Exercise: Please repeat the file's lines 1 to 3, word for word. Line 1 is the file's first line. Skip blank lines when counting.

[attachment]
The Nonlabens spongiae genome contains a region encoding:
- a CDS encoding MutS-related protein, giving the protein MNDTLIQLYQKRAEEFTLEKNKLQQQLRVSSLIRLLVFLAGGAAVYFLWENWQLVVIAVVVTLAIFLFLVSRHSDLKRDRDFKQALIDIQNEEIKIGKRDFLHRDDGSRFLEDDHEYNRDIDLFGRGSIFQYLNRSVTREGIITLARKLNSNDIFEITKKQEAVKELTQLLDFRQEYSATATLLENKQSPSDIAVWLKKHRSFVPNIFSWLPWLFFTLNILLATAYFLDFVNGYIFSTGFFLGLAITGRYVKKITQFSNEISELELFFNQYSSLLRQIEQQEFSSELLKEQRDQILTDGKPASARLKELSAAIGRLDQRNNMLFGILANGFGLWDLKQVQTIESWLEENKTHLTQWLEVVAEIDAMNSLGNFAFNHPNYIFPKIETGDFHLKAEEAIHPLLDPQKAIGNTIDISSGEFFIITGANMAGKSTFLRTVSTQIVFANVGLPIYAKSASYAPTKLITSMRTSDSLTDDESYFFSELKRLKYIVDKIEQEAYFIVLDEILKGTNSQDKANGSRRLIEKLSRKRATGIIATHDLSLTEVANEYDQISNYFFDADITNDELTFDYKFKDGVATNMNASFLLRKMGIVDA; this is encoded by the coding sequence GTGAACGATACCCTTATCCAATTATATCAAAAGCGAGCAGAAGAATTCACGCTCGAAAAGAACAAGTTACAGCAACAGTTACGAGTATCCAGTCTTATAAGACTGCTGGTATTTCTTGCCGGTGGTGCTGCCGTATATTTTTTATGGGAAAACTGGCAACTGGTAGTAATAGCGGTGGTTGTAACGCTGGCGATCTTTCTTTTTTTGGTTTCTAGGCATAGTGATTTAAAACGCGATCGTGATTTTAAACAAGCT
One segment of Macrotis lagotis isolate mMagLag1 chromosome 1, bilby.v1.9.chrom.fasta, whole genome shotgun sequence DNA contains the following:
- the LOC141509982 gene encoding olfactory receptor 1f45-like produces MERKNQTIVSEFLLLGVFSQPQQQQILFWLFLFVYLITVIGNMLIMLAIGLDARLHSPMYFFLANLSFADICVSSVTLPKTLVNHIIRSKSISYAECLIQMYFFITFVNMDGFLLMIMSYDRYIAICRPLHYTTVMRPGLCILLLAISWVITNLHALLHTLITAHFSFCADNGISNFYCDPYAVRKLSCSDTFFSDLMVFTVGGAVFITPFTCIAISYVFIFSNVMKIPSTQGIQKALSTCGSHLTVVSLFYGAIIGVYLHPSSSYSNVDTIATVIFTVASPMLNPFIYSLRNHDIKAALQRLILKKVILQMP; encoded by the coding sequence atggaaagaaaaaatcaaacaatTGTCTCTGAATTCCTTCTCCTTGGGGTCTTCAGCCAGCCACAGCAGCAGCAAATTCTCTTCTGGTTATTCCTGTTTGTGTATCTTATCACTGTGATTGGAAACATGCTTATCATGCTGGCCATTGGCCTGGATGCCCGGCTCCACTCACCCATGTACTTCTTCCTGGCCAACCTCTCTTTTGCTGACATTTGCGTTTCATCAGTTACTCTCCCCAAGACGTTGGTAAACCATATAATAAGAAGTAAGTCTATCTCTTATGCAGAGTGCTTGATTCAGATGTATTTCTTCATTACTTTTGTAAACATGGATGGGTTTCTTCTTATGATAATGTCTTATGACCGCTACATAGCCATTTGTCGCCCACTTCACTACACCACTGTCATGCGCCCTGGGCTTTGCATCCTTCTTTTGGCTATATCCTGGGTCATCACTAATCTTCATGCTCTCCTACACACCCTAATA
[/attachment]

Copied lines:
The Nonlabens spongiae genome contains a region encoding:
- a CDS encoding MutS-related protein, giving the protein MNDTLIQLYQKRAEEFTLEKNKLQQQLRVSSLIRLLVFLAGGAAVYFLWENWQLVVIAVVVTLAIFLFLVSRHSDLKRDRDFKQALIDIQNEEIKIGKRDFLHRDDGSRFLEDDHEYNRDIDLFGRGSIFQYLNRSVTREGIITLARKLNSNDIFEITKKQEAVKELTQLLDFRQEYSATATLLENKQSPSDIAVWLKKHRSFVPNIFSWLPWLFFTLNILLATAYFLDFVNGYIFSTGFFLGLAITGRYVKKITQFSNEISELELFFNQYSSLLRQIEQQEFSSELLKEQRDQILTDGKPASARLKELSAAIGRLDQRNNMLFGILANGFGLWDLKQVQTIESWLEENKTHLTQWLEVVAEIDAMNSLGNFAFNHPNYIFPKIETGDFHLKAEEAIHPLLDPQKAIGNTIDISSGEFFIITGANMAGKSTFLRTVSTQIVFANVGLPIYAKSASYAPTKLITSMRTSDSLTDDESYFFSELKRLKYIVDKIEQEAYFIVLDEILKGTNSQDKANGSRRLIEKLSRKRATGIIATHDLSLTEVANEYDQISNYFFDADITNDELTFDYKFKDGVATNMNASFLLRKMGIVDA; this is encoded by the coding sequence GTGAACGATACCCTTATCCAATTATATCAAAAGCGAGCAGAAGAATTCACGCTCGAAAAGAACAAGTTACAGCAACAGTTACGAGTATCCAGTCTTATAAGACTGCTGGTATTTCTTGCCGGTGGTGCTGCCGTATATTTTTTATGGGAAAACTGGCAACTGGTAGTAATAGCGGTGGTTGTAACGCTGGCGATCTTTCTTTTTTTGGTTTCTAGGCATAGTGATTTAAAACGCGATCGTGATTTTAAACAAGCT
One segment of Macrotis lagotis isolate mMagLag1 chromosome 1, bilby.v1.9.chrom.fasta, whole genome shotgun sequence DNA contains the following: